In the summer of 1979, Gary Weis was a television director mostly known for his work directing the non-studio segments for Saturday Night Live. While looking for programming content that might fill the hour and a half television block that was necessary while SNL was on summer hiatus, he read a 1977 Esquire article by Jon Bradshaw detailing the violent and grimy lives of the various gangs ruling the rubble of the South Bronx during the height of New York City’s infamous fiscal crisis and Fear City era. Inspired, Weis pitched the idea of turning the Esquire article into a feature-length documentary to NBC and SNL showrunner Lorne Michaels, for which he got approval. The result is 80 Blocks From Tiffany’s, an incredibly organic and intimate look at New York City’s gangs of the period as they lived and existed at the time, from an unobtrusive perspective that mostly inhabits the point of the view of South Bronx residents.
80 Blocks From Tiffany’s focuses on two predominantly black and Puerto Rican South Bronx gangs, the Savage Skulls and the Savage Nomads, during the period just following the famous 1977 blackout but before the emergence of hip hop. At this time gang life seems heavily woven into the fabric of the community, with the Skulls and Nomads acting out a number of roles ranging from scoundrels to community mentors to thieves and social protectors. A civilian community activist for the neighborhood talks about her experiences with a mixture of amusement and something approaching parental exasperation. The gang members themselves intone about their loose moral code; being a member of the Nomads or Skulls is not an invitation to be ruthless or a trouble maker and you are expected to do something resembling keeping the peace. All of this community posturing is of course punctuated by shockingly offhand confessions of violence, sexual assault, theft, and prominent displays of Nazi symbolism. Gang members often speak about the even more decrepit and unhinged lives many led before finding each other.
The easy acceptance of gang life in the neighborhood extends from its residents to its police and business owners as well. NYPD detective Bob Werner carries on a conversational relationship with most of the gangs. He confiscates their weapons and books them when they are caught doing something serious, but he also comes to their neighborhood cookouts and gang members seem to have an odd professional respect for their local detective. A business-owning couple actively goes out of their way to befriend gang members and wakes up the morning after the 1977 blackout to find their shop is the only one on the block that wasn’t looted, having been zealously guarded by the Savage Nomads through the night. The different women gang members or girlfriends and wives are also given a fascinating spotlight, at times they are highly feared in their own right, at others they are doing a yeoman’s work in humanizing their boyfriends and husbands away from violent and disordered lives.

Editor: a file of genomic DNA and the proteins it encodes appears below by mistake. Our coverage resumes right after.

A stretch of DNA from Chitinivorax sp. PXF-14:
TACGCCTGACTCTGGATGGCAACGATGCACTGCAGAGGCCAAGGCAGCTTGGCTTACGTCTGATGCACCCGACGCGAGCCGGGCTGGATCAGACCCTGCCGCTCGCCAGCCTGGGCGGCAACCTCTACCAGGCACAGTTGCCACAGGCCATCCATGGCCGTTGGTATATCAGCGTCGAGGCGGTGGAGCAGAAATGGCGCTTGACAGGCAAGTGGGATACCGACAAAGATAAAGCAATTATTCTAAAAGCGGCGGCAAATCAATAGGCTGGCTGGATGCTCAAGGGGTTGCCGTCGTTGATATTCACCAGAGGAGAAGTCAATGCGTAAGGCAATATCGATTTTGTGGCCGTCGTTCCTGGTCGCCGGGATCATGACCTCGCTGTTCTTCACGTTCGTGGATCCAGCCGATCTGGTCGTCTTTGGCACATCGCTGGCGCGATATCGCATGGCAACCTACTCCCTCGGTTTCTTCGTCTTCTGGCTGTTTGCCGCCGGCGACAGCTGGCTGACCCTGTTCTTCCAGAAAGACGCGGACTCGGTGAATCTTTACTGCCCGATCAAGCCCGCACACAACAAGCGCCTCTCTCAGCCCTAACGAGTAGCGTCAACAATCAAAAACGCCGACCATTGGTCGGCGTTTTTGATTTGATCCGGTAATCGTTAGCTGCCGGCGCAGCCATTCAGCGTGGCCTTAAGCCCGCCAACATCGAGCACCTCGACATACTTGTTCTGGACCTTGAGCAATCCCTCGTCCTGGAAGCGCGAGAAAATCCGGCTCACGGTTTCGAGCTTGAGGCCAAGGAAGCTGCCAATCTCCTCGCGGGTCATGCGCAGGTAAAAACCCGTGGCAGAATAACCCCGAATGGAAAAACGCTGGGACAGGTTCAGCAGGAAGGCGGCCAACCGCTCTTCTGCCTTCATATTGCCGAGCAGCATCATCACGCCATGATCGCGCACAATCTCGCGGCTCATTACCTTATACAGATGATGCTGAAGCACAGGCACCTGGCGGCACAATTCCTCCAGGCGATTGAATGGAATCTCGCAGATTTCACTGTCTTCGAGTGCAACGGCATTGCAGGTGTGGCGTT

80 Blocks At Tiffany’s ends on a transitional note during a neighborhood block party, which features the embryo of the DJing and music culture that would mark the birth of hip hop in the next coming years. All hands from gang members to the local cops are on deck to participate and the event features glimpses at the softer side of gang life as the men and women members deal with fleeting romantic feelings for each other, a reminder of just how young the people sucked into this life are as they try to construct something out of the chaos and the rubble of a part of New York City that was lawless and ignored for nearly 30 or 40 years. Life in the South Bronx is cruel, violent, harsh and the social refuge such gangs offered to teenagers and young adults at the time cannot be mistaken as noble or reconstructive, but it is something.
And for the South Bronx, during a period when it was essentially an American favela teeming with unemployed desperation and social disorder, having at least something was in some cases the most you could count on.